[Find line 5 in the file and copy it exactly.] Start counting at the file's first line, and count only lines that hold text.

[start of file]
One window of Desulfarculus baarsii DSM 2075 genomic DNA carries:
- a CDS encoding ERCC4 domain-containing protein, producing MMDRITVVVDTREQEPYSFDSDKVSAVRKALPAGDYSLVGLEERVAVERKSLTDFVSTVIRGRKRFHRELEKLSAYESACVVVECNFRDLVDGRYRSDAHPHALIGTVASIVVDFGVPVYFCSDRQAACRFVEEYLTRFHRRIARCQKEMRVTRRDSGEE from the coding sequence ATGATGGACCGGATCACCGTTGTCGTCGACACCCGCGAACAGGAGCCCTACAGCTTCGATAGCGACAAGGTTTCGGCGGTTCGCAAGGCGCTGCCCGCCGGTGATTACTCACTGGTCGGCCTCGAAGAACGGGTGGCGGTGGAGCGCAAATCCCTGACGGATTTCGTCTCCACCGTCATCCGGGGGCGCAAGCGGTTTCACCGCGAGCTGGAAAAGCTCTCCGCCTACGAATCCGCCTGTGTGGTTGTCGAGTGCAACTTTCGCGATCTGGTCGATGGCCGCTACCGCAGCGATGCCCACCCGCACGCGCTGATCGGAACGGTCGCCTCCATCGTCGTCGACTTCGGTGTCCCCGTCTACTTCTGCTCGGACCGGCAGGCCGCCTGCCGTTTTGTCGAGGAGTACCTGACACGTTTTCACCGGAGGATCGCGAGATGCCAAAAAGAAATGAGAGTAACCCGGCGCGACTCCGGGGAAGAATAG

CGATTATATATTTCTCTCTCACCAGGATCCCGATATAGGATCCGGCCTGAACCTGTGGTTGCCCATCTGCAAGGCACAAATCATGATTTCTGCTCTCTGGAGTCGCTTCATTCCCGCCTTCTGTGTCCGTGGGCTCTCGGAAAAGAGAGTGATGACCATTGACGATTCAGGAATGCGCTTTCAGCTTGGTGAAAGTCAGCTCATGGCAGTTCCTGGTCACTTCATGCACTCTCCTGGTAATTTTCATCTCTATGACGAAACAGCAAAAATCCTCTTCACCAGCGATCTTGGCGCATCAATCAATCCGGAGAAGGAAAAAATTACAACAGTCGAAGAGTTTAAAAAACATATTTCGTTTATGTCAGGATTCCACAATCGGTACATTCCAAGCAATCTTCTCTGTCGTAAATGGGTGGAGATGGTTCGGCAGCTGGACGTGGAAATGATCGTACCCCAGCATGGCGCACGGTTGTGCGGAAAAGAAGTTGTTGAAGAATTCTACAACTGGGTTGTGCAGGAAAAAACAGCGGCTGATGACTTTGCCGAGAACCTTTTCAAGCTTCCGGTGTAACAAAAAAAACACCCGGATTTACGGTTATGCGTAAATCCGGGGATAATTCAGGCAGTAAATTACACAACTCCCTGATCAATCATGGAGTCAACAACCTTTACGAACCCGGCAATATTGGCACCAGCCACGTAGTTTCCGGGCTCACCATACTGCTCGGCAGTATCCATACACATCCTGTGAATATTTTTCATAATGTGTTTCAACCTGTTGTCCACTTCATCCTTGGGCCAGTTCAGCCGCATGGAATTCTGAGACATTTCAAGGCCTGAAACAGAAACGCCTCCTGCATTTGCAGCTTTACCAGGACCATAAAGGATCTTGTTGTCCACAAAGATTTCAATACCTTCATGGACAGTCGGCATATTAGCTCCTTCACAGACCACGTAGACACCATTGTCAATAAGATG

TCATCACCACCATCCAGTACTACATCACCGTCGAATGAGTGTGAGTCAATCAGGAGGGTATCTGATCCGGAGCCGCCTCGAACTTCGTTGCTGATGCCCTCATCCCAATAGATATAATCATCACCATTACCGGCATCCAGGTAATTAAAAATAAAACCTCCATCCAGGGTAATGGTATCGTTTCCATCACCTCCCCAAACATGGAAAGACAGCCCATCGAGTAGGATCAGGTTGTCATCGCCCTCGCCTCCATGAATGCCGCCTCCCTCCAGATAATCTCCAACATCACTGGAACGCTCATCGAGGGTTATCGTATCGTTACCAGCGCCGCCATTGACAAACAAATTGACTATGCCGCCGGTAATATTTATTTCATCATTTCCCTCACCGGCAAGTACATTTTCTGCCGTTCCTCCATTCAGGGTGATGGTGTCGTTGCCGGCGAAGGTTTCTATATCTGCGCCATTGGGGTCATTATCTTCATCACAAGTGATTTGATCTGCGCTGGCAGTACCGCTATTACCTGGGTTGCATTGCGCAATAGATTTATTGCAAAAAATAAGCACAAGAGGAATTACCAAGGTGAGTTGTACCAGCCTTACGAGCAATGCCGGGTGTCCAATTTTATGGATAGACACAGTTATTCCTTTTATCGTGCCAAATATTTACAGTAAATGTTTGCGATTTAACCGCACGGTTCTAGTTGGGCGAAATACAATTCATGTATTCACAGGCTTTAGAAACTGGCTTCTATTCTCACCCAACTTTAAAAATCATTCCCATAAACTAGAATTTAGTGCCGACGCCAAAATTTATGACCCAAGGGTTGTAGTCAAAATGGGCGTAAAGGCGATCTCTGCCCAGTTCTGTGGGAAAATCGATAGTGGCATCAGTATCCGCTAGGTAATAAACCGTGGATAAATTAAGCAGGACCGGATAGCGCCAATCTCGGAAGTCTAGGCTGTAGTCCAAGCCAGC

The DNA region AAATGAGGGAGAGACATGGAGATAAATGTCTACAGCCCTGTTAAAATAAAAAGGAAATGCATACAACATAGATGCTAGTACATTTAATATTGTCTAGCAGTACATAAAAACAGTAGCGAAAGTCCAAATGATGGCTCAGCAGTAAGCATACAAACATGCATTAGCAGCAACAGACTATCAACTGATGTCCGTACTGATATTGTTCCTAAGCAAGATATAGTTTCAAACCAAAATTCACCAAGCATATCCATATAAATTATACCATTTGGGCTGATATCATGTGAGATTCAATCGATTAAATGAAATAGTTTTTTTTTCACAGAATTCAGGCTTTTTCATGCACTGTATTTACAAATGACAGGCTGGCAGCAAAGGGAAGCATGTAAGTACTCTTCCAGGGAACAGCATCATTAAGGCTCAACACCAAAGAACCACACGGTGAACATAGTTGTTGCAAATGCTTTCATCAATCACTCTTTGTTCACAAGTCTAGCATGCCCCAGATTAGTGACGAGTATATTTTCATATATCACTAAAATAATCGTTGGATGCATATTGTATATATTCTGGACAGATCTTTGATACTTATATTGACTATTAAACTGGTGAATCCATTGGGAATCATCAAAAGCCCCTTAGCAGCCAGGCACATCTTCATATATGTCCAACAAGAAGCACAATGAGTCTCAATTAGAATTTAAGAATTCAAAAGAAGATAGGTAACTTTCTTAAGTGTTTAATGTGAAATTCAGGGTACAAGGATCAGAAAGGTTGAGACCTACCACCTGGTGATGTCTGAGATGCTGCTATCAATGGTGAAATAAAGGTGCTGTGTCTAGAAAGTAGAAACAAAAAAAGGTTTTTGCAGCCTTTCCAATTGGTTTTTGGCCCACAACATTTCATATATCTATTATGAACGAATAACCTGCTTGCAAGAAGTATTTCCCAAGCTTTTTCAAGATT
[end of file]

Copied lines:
The DNA region AAATGAGGGAGAGACATGGAGATAAATGTCTACAGCCCTGTTAAAATAAAAAGGAAATGCATACAACATAGATGCTAGTACATTTAATATTGTCTAGCAGTACATAAAAACAGTAGCGAAAGTCCAAATGATGGCTCAGCAGTAAGCATACAAACATGCATTAGCAGCAACAGACTATCAACTGATGTCCGTACTGATATTGTTCCTAAGCAAGATATAGTTTCAAACCAAAATTCACCAAGCATATCCATATAAATTATACCATTTGGGCTGATATCATGTGAGATTCAATCGATTAAATGAAATAGTTTTTTTTTCACAGAATTCAGGCTTTTTCATGCACTGTATTTACAAATGACAGGCTGGCAGCAAAGGGAAGCATGTAAGTACTCTTCCAGGGAACAGCATCATTAAGGCTCAACACCAAAGAACCACACGGTGAACATAGTTGTTGCAAATGCTTTCATCAATCACTCTTTGTTCACAAGTCTAGCATGCCCCAGATTAGTGACGAGTATATTTTCATATATCACTAAAATAATCGTTGGATGCATATTGTATATATTCTGGACAGATCTTTGATACTTATATTGACTATTAAACTGGTGAATCCATTGGGAATCATCAAAAGCCCCTTAGCAGCCAGGCACATCTTCATATATGTCCAACAAGAAGCACAATGAGTCTCAATTAGAATTTAAGAATTCAAAAGAAGATAGGTAACTTTCTTAAGTGTTTAATGTGAAATTCAGGGTACAAGGATCAGAAAGGTTGAGACCTACCACCTGGTGATGTCTGAGATGCTGCTATCAATGGTGAAATAAAGGTGCTGTGTCTAGAAAGTAGAAACAAAAAAAGGTTTTTGCAGCCTTTCCAATTGGTTTTTGGCCCACAACATTTCATATATCTATTATGAACGAATAACCTGCTTGCAAGAAGTATTTCCCAAGCTTTTTCAAGATT